On the list of many things that Shannon Held is passionate about, education is at the very top. A senior English Fiction major at Pitt, Shannon would love to eventually teach at the middle school level. When speaking to Shannon about education, as well as the Teach For America organization for which she vigorously recruits as its Campus Campaign Coordinator, it is easy to see the passion in her eyes for fixing a system that is in need of some TLC.
HC: What exactly is Teach For America?
Shannon Held: Teach For America, or TFA, is an organization that recruits college seniors to go and work in an area of the United States that’s being affected by the educational achievement gap. We recruit the top leaders from all universities to go teach in a school district that’s really low-performing.
HC: What benefits do these students get from teaching for TFA?
SH: There are tons of benefits! In most cases you go to grad school for free, you get a full salary and full benefits, an AmeriCorps stipend.
HC: Can any major do it? And for how long do you stay?
SH: Any major can do this because you go through a full summer of training prior to teaching, and you stay for two years once you start at a school. You also get to choose what you want to teach, where you want to teach, and what age group you want to teach.
HC: What kind of places can you go to?
SH: There are programs all over the United States, but last year Pitt students went to Dallas, Detroit, Charlotte, Chicago, Las Vegas, and Atlanta, among other cities.
HC: How hard is it to get accepted to TFA?
SH: There is an 11% acceptance rate nationally.
HC: What do you do for TFA right now? You’re still a student, so you can’t actually teach for them right?
SH: Right. Right now I’m the Campus Campaign Coordinator, so I’m one of three people in charge of recruitment for the university. Pitt is actually one of the top contributors to TFA, so we’re trying to send at least 40 Pitt students this coming year, five more than our 35 of last year. I have one-on-one meetings with qualified seniors and manage a team of interns to do all of the marketing. We do classroom and student organization presentations.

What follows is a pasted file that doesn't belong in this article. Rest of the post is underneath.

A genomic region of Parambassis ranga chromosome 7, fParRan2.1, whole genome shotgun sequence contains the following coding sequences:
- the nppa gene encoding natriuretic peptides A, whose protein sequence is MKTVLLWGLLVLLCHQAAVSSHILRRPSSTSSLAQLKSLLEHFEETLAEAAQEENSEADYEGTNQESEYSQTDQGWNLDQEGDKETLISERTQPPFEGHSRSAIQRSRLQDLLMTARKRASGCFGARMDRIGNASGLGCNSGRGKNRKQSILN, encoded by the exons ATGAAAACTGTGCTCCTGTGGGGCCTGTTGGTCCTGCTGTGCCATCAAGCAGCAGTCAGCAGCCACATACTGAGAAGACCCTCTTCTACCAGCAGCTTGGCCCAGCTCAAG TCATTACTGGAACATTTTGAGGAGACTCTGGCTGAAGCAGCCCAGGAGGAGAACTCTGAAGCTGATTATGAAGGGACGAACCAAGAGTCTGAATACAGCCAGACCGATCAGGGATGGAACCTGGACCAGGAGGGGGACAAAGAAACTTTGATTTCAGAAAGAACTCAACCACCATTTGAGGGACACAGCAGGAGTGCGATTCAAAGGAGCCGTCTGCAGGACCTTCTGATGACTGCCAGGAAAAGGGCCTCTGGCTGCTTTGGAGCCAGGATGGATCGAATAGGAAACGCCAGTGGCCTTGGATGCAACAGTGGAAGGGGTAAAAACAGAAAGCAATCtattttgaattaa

HC: I also noticed that you post plenty of facebook statuses about it.
SH: Yeah, and I lose a TON of facebook friends.
HC: Do you want to eventually teach for them?
SH: Yes, I’m actually applying this Friday!
HC: Why is education so important to you?
SH: Well, in the United States, there are 16 million children living underneath the poverty line and only 8% of them will go on to graduate college by the age of 24. There’s also a huge literacy gap, and so many other things that students in low-performing school districts just aren’t achieving. For example, the average student in a low-performing school district graduates high school with an eighth grade skill level, and 58% of black fourth-graders in these schools are functionally illiterate.
HC: And what exactly qualifies as a low-performing school district?
SH: Usually it’s a title one school, which means it receives the most funding possible from the government. It can also be kind of unofficially categorized by high turnover of teachers, low graduation rates, and not passing the No Child Left Behind requirements.
HC: Do you do anything else with education at Pitt?
SH: Actually yes! I just started a chapter of Students For Education Reform at Pitt! We just got a charter about two weeks ago and I just finished the constitution so we’ll be ready to go in about a week. So if people are interested in the values of TFA, this would be a great club to join. It materialized those values on our campus.
HC: That’s so awesome! What kind of things will Students For Education Reform be doing?
SH: Basically we’ll just be raising awareness of the achievement gap. We research and discuss local and federal education policy, and see what kind of things Congressmen and administrators are doing to close the achievement gap. So we’ll be hosting events on campus to make people more aware of this injustice. The goal is to increase what’s called the “human capital pipeline,” which basically means that all people of every career, such as law, education, and corporate America, will be aware of the problems and have the education gap at the back of their minds, and they’ll work towards closing it in some way, in some aspect of society.
Shannon’s dream of working toward closing the educational achievement gap to me seemed initially to be one that was idealistic and unattainable, but after talking to her about Teach For America, I realized that if we all put our heads together, it’s something that can certainly happen in our lifetime. So if you’re interested in teaching or just helping others, get involved with one of her two organizations! Shannon will be happy to meet you, and, you never know, it might change your life. It certainly seems like it has changed Shannon’s.